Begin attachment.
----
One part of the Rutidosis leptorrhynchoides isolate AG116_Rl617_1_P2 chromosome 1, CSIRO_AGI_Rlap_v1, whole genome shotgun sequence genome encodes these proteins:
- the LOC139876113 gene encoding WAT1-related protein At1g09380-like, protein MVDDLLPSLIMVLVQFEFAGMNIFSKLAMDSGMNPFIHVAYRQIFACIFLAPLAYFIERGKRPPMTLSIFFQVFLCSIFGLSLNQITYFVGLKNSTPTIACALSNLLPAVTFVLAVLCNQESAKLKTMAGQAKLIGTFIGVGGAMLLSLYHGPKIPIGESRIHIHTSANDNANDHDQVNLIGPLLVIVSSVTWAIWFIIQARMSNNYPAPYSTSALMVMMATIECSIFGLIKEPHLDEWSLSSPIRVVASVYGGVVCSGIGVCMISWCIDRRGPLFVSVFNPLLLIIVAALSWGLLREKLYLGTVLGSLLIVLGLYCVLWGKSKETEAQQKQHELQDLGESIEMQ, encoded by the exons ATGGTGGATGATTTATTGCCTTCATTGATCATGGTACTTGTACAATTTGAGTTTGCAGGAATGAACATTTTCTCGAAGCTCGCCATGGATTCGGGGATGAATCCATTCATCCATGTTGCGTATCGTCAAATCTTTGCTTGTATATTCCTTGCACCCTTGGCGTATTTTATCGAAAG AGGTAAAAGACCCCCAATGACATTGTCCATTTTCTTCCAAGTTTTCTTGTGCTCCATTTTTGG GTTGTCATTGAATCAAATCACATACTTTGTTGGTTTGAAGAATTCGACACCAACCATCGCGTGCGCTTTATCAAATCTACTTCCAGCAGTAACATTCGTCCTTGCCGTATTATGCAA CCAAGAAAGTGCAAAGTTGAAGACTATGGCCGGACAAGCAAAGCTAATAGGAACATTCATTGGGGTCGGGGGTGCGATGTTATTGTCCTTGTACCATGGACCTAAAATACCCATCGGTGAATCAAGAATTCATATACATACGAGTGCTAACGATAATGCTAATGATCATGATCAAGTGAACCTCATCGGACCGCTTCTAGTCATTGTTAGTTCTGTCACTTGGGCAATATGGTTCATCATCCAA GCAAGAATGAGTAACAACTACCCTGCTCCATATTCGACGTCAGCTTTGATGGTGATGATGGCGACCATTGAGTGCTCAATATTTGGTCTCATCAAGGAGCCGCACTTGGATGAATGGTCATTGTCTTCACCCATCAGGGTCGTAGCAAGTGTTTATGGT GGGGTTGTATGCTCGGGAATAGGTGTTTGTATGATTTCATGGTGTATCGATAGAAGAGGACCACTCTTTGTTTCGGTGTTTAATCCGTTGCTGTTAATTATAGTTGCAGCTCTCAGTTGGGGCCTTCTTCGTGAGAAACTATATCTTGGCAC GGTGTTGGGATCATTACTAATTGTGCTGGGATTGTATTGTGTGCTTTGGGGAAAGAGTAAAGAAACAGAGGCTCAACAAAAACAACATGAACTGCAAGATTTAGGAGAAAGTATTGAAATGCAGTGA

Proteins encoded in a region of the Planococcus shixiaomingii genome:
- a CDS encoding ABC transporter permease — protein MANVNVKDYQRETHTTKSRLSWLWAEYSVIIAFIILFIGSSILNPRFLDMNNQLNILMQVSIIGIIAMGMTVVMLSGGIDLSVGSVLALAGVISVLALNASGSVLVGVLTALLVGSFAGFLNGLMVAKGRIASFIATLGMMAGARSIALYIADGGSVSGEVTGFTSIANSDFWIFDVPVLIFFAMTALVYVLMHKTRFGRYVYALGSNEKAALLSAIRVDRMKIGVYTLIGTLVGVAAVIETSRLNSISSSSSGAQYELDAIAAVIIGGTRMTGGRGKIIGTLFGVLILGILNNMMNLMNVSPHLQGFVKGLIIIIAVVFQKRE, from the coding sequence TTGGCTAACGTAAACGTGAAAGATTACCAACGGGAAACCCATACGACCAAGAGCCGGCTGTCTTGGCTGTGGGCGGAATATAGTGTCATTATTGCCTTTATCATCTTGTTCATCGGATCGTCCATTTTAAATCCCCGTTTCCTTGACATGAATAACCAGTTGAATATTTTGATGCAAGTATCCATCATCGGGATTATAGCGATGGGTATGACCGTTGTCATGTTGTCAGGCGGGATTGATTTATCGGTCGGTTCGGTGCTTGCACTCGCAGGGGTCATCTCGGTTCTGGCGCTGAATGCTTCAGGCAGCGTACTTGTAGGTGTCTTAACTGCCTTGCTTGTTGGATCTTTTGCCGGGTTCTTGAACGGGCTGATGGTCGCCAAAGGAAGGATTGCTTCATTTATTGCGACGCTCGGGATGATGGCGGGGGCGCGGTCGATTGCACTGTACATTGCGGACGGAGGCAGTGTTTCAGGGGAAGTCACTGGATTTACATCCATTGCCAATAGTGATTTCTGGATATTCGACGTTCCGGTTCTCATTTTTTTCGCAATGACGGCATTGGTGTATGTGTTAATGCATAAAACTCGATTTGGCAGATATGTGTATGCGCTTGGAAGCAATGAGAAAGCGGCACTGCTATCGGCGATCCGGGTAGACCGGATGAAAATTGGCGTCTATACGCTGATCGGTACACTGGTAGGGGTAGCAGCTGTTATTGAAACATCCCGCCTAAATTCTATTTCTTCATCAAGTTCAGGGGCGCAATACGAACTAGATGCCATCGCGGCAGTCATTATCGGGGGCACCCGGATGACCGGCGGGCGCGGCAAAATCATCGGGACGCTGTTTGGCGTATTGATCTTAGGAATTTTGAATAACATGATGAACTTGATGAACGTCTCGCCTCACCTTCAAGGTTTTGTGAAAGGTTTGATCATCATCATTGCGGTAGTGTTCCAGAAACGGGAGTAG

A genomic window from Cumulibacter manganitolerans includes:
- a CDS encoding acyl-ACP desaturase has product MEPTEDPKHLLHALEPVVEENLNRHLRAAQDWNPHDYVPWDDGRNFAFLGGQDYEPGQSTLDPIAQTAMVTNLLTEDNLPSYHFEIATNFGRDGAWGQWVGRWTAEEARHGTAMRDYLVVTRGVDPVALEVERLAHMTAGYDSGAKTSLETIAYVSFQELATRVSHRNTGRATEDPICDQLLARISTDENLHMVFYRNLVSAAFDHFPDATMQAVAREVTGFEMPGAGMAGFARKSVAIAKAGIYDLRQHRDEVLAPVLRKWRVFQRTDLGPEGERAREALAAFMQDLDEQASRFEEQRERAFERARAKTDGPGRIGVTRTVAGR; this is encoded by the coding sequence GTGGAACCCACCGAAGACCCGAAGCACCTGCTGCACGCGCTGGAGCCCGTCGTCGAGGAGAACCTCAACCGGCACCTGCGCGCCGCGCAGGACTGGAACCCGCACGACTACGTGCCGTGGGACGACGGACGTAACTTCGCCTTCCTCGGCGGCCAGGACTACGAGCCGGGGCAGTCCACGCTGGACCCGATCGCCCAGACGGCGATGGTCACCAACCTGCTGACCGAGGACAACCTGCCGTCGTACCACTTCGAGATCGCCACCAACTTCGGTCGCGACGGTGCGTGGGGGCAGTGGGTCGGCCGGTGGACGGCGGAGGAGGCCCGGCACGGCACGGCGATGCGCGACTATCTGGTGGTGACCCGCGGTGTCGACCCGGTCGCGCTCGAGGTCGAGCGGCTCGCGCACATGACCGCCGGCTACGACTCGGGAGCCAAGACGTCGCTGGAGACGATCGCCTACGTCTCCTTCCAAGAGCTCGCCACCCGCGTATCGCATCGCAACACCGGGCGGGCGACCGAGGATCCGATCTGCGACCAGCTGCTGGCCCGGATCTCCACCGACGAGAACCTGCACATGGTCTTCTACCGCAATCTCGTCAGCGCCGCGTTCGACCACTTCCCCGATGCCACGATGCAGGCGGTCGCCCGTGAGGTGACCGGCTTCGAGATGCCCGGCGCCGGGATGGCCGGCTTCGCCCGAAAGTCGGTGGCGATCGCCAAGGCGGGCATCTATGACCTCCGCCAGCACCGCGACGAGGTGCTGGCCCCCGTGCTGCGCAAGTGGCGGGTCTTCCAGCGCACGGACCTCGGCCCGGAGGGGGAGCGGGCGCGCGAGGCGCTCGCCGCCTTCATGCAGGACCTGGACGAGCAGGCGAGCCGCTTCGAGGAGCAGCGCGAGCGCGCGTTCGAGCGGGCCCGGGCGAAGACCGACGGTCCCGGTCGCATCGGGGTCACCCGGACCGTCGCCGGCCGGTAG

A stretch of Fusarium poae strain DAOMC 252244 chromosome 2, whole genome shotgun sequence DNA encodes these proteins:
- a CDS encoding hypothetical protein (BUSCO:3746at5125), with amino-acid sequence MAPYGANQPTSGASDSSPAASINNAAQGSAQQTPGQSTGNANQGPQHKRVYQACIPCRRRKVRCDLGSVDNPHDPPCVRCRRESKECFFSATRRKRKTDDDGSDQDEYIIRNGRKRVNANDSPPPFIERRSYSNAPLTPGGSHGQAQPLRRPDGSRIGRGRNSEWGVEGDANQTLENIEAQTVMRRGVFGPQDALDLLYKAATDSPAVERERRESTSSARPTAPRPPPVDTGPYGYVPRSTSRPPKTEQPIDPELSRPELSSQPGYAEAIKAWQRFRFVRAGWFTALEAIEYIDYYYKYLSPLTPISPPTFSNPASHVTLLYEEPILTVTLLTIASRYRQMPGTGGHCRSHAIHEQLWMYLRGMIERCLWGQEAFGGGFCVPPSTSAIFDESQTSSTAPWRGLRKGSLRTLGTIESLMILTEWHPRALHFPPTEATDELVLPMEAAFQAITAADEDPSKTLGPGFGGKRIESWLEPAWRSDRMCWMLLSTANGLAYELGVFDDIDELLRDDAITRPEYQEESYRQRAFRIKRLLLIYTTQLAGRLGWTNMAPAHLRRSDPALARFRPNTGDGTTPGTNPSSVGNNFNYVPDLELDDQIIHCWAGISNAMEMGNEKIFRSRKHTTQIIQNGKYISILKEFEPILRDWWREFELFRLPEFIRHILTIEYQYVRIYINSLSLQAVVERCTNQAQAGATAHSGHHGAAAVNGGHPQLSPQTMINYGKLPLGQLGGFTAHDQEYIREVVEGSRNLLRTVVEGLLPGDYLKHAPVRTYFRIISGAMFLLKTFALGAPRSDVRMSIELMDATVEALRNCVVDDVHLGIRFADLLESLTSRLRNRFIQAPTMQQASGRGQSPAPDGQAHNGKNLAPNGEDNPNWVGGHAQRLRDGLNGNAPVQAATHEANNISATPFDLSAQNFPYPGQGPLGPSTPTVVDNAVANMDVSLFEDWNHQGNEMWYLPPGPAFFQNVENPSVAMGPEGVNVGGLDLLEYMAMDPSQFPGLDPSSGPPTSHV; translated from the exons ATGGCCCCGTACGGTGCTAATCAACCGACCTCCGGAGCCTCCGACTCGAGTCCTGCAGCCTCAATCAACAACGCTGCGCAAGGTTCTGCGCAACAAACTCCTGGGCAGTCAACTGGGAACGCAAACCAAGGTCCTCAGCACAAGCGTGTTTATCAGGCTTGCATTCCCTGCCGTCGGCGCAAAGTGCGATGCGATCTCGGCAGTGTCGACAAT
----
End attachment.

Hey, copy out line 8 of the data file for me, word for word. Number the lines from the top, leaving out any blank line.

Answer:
- a CDS encoding hypothetical protein (BUSCO:3746at5125), with amino-acid sequence MAPYGANQPTSGASDSSPAASINNAAQGSAQQTPGQSTGNANQGPQHKRVYQACIPCRRRKVRCDLGSVDNPHDPPCVRCRRESKECFFSATRRKRKTDDDGSDQDEYIIRNGRKRVNANDSPPPFIERRSYSNAPLTPGGSHGQAQPLRRPDGSRIGRGRNSEWGVEGDANQTLENIEAQTVMRRGVFGPQDALDLLYKAATDSPAVERERRESTSSARPTAPRPPPVDTGPYGYVPRSTSRPPKTEQPIDPELSRPELSSQPGYAEAIKAWQRFRFVRAGWFTALEAIEYIDYYYKYLSPLTPISPPTFSNPASHVTLLYEEPILTVTLLTIASRYRQMPGTGGHCRSHAIHEQLWMYLRGMIERCLWGQEAFGGGFCVPPSTSAIFDESQTSSTAPWRGLRKGSLRTLGTIESLMILTEWHPRALHFPPTEATDELVLPMEAAFQAITAADEDPSKTLGPGFGGKRIESWLEPAWRSDRMCWMLLSTANGLAYELGVFDDIDELLRDDAITRPEYQEESYRQRAFRIKRLLLIYTTQLAGRLGWTNMAPAHLRRSDPALARFRPNTGDGTTPGTNPSSVGNNFNYVPDLELDDQIIHCWAGISNAMEMGNEKIFRSRKHTTQIIQNGKYISILKEFEPILRDWWREFELFRLPEFIRHILTIEYQYVRIYINSLSLQAVVERCTNQAQAGATAHSGHHGAAAVNGGHPQLSPQTMINYGKLPLGQLGGFTAHDQEYIREVVEGSRNLLRTVVEGLLPGDYLKHAPVRTYFRIISGAMFLLKTFALGAPRSDVRMSIELMDATVEALRNCVVDDVHLGIRFADLLESLTSRLRNRFIQAPTMQQASGRGQSPAPDGQAHNGKNLAPNGEDNPNWVGGHAQRLRDGLNGNAPVQAATHEANNISATPFDLSAQNFPYPGQGPLGPSTPTVVDNAVANMDVSLFEDWNHQGNEMWYLPPGPAFFQNVENPSVAMGPEGVNVGGLDLLEYMAMDPSQFPGLDPSSGPPTSHV; translated from the exons ATGGCCCCGTACGGTGCTAATCAACCGACCTCCGGAGCCTCCGACTCGAGTCCTGCAGCCTCAATCAACAACGCTGCGCAAGGTTCTGCGCAACAAACTCCTGGGCAGTCAACTGGGAACGCAAACCAAGGTCCTCAGCACAAGCGTGTTTATCAGGCTTGCATTCCCTGCCGTCGGCGCAAAGTGCGATGCGATCTCGGCAGTGTCGACAAT